On 26 January 2013, the Majorcan artist Miquel Barceló will inaugurate his first individual exhibition at the Galería Elvira González. This will also be the first time that Barceló exhibits in a gallery in Madrid in more than a decade.
The exhibition consists of new work, created mainly in 2012, a period during which Barceló has worked above all with ceramics. Although the artist has employed ceramics for many years, he has lately intensified this aspect of his artistic practice; in his own words, ceramics are “the best material for showing defects and imperfections”. As in his paintings, Barceló handles the chosen material with skill and ease, giving rise to impressive and transforming formal solutions.
As the artist himself has stated: The subject of many of these works is painting, how clay becomes painting, canvas, drawing. In short, a transmutation. Clay becomes painting and therefore flesh again.
The exhibition as a whole demonstrates Barceló’s artistic versatility and his unmistakable style, which have made him one of the most famous Spanish contemporary artists on the international scene.
Miquel Barceló (Felanitx, Majorca, 1957) came into contact with painting at a very early age thanks to his mother, Francisca Artigues, who loved to paint, and with whom Miquel shared this passion. He entered the Escola d’Arts i Oficis in Palma in 1972 and, from early on in his career has been considered one of the leading European artists of our era. He first received international recognition at an early age: at 24, he participated in the São Paulo Art Biennial in 1981 and, at 25, he took part in the Documenta exhibition in Kassel (Germany) in 1982.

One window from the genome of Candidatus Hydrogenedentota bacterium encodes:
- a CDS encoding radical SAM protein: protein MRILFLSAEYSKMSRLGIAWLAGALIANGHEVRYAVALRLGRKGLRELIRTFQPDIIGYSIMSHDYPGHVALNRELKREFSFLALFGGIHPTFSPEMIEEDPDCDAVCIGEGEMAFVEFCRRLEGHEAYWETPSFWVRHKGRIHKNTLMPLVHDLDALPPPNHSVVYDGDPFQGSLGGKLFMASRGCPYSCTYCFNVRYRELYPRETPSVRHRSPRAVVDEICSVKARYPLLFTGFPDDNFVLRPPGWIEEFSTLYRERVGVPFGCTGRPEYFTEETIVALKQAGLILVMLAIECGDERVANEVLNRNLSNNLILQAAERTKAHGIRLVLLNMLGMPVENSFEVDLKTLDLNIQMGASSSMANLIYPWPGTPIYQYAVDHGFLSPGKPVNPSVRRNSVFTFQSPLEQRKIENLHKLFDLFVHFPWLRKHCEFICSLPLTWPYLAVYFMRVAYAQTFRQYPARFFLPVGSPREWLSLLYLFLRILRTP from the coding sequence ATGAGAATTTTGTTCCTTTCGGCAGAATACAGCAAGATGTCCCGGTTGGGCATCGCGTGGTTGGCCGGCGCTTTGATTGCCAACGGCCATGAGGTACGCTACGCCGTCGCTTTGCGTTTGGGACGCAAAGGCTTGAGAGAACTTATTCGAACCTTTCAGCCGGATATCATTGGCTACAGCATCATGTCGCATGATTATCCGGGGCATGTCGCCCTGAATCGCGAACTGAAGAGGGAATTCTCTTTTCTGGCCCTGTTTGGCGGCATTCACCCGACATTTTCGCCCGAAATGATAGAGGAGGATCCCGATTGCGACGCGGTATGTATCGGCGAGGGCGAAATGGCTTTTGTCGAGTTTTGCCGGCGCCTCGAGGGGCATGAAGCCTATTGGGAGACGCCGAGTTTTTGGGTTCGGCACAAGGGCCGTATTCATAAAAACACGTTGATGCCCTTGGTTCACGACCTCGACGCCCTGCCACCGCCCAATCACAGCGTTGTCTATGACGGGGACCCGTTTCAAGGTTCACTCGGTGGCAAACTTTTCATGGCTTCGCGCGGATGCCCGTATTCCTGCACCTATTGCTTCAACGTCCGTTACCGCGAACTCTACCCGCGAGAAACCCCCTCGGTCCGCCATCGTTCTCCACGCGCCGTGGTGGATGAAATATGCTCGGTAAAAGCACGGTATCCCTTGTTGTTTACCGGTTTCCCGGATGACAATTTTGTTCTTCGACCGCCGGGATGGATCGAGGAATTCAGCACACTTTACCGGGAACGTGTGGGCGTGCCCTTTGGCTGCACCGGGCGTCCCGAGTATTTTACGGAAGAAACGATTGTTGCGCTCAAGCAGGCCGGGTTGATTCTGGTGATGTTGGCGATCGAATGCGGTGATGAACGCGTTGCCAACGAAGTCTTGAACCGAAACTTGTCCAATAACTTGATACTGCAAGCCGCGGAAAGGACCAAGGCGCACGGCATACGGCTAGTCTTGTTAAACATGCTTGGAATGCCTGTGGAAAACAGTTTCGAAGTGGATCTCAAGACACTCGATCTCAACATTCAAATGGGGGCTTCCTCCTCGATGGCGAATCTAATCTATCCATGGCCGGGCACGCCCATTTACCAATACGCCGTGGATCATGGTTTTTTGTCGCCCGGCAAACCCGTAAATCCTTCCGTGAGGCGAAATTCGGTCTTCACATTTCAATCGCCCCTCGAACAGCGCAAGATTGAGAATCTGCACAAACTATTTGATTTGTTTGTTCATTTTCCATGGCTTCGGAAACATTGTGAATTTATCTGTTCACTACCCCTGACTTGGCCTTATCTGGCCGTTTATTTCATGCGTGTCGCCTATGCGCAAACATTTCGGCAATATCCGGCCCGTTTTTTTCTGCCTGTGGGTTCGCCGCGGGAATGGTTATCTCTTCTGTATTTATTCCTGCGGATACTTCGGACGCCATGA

Since then, his works have been included in the most prestigious international exhibitions, making him one of the outstanding Spanish artists to have emerged in the 1980s. In 1986, he received Spain’s National Fine Arts Award and, two years later, he installed his workshop in Mali, where he has pursued his fascination with Africa.
His work encompasses different media such as painting, sculpture and ceramics. He was the Spanish representative at the Venice Biennial Pavilion in 2009, and his work has been exhibited at the Whitechapel Gallery in London, the Georges Pompidou Centre in Paris, the Macba in Barcelona and the Louvre in Paris.
In 2003, he was awarded the Prince of Asturias Award for the Arts in Spain and, in 2008, he inaugurated the dome of Hall XX of the UN’s Palace of Nations in Geneva. Most recently, he won the Penagos Award for Drawing in 2011 and was granted an honorary doctorate by Pompeu Fabra University in Barcelona.